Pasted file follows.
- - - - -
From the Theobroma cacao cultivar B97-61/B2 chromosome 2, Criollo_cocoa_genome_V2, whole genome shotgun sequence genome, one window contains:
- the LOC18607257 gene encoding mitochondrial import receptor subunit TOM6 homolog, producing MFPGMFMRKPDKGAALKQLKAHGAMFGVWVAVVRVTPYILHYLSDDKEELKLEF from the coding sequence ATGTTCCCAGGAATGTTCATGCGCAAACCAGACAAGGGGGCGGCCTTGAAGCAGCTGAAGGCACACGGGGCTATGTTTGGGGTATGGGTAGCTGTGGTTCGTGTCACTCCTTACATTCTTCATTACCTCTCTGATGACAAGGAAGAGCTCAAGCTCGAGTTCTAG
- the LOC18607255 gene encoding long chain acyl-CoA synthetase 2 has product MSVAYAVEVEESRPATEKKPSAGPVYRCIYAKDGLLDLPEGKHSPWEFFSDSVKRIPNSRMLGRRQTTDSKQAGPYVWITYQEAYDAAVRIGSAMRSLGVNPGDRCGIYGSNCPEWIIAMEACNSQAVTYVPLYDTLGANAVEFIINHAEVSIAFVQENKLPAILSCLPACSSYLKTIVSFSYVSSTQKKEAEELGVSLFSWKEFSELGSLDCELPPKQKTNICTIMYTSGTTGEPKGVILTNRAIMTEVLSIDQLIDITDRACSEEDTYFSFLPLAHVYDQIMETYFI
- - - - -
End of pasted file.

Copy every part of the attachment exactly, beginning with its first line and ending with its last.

From the Theobroma cacao cultivar B97-61/B2 chromosome 2, Criollo_cocoa_genome_V2, whole genome shotgun sequence genome, one window contains:
- the LOC18607257 gene encoding mitochondrial import receptor subunit TOM6 homolog, producing MFPGMFMRKPDKGAALKQLKAHGAMFGVWVAVVRVTPYILHYLSDDKEELKLEF from the coding sequence ATGTTCCCAGGAATGTTCATGCGCAAACCAGACAAGGGGGCGGCCTTGAAGCAGCTGAAGGCACACGGGGCTATGTTTGGGGTATGGGTAGCTGTGGTTCGTGTCACTCCTTACATTCTTCATTACCTCTCTGATGACAAGGAAGAGCTCAAGCTCGAGTTCTAG
- the LOC18607255 gene encoding long chain acyl-CoA synthetase 2 has product MSVAYAVEVEESRPATEKKPSAGPVYRCIYAKDGLLDLPEGKHSPWEFFSDSVKRIPNSRMLGRRQTTDSKQAGPYVWITYQEAYDAAVRIGSAMRSLGVNPGDRCGIYGSNCPEWIIAMEACNSQAVTYVPLYDTLGANAVEFIINHAEVSIAFVQENKLPAILSCLPACSSYLKTIVSFSYVSSTQKKEAEELGVSLFSWKEFSELGSLDCELPPKQKTNICTIMYTSGTTGEPKGVILTNRAIMTEVLSIDQLIDITDRACSEEDTYFSFLPLAHVYDQIMETYFI